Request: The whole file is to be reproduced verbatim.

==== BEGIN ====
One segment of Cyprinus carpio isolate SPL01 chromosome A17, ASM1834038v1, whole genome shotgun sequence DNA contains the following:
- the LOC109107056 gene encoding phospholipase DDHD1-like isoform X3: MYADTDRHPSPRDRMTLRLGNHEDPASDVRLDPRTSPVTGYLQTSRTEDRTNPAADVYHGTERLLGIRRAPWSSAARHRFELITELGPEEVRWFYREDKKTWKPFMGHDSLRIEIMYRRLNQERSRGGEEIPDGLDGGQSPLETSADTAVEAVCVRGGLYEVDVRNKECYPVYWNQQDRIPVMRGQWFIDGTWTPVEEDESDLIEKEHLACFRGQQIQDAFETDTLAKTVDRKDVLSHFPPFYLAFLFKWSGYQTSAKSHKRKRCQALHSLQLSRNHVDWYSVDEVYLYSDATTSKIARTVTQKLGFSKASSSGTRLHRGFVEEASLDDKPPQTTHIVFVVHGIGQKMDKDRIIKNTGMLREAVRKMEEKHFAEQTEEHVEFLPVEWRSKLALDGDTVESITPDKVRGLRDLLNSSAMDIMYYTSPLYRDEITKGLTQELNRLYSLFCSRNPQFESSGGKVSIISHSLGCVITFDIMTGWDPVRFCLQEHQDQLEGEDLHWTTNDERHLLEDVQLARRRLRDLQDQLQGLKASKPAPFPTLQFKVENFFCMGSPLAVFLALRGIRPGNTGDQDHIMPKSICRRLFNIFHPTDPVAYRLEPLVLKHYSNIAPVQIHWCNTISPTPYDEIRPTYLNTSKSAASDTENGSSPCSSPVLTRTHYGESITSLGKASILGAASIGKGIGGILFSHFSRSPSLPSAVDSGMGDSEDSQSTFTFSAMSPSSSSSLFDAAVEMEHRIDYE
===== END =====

One segment of Cyprinus carpio isolate SPL01 chromosome A17, ASM1834038v1, whole genome shotgun sequence DNA contains the following:
- the LOC109107056 gene encoding phospholipase DDHD1-like isoform X3: MYADTDRHPSPRDRMTLRLGNHEDPASDVRLDPRTSPVTGYLQTSRTEDRTNPAADVYHGTERLLGIRRAPWSSAARHRFELITELGPEEVRWFYREDKKTWKPFMGHDSLRIEIMYRRLNQERSRGGEEIPDGLDGGQSPLETSADTAVEAVCVRGGLYEVDVRNKECYPVYWNQQDRIPVMRGQWFIDGTWTPVEEDESDLIEKEHLACFRGQQIQDAFETDTLAKTVDRKDVLSHFPPFYLAFLFKWSGYQTSAKSHKRKRCQALHSLQLSRNHVDWYSVDEVYLYSDATTSKIARTVTQKLGFSKASSSGTRLHRGFVEEASLDDKPPQTTHIVFVVHGIGQKMDKDRIIKNTGMLREAVRKMEEKHFAEQTEEHVEFLPVEWRSKLALDGDTVESITPDKVRGLRDLLNSSAMDIMYYTSPLYRDEITKGLTQELNRLYSLFCSRNPQFESSGGKVSIISHSLGCVITFDIMTGWDPVRFCLQEHQDQLEGEDLHWTTNDERHLLEDVQLARRRLRDLQDQLQGLKASKPAPFPTLQFKVENFFCMGSPLAVFLALRGIRPGNTGDQDHIMPKSICRRLFNIFHPTDPVAYRLEPLVLKHYSNIAPVQIHWCNTISPTPYDEIRPTYLNTSKSAASDTENGSSPCSSPVLTRTHYGESITSLGKASILGAASIGKGIGGILFSHFSRSPSLPSAVDSGMGDSEDSQSTFTFSAMSPSSSSSLFDAAVEMEHRIDYE